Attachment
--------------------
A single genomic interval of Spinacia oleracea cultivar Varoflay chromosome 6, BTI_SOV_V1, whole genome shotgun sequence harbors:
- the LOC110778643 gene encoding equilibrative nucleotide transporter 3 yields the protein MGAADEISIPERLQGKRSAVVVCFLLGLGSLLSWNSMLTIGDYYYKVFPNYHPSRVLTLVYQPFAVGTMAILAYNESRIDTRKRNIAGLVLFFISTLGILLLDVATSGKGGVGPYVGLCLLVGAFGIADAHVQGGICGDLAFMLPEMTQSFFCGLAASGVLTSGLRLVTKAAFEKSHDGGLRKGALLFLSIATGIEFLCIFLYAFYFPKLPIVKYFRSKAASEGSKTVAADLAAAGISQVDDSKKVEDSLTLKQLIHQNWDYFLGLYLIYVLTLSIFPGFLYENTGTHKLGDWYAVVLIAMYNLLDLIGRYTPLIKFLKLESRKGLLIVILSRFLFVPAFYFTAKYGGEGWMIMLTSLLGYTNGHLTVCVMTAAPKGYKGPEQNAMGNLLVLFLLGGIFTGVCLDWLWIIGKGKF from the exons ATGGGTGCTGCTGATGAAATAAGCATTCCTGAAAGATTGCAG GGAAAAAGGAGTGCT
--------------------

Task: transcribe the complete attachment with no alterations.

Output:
A single genomic interval of Spinacia oleracea cultivar Varoflay chromosome 6, BTI_SOV_V1, whole genome shotgun sequence harbors:
- the LOC110778643 gene encoding equilibrative nucleotide transporter 3 yields the protein MGAADEISIPERLQGKRSAVVVCFLLGLGSLLSWNSMLTIGDYYYKVFPNYHPSRVLTLVYQPFAVGTMAILAYNESRIDTRKRNIAGLVLFFISTLGILLLDVATSGKGGVGPYVGLCLLVGAFGIADAHVQGGICGDLAFMLPEMTQSFFCGLAASGVLTSGLRLVTKAAFEKSHDGGLRKGALLFLSIATGIEFLCIFLYAFYFPKLPIVKYFRSKAASEGSKTVAADLAAAGISQVDDSKKVEDSLTLKQLIHQNWDYFLGLYLIYVLTLSIFPGFLYENTGTHKLGDWYAVVLIAMYNLLDLIGRYTPLIKFLKLESRKGLLIVILSRFLFVPAFYFTAKYGGEGWMIMLTSLLGYTNGHLTVCVMTAAPKGYKGPEQNAMGNLLVLFLLGGIFTGVCLDWLWIIGKGKF from the exons ATGGGTGCTGCTGATGAAATAAGCATTCCTGAAAGATTGCAG GGAAAAAGGAGTGCT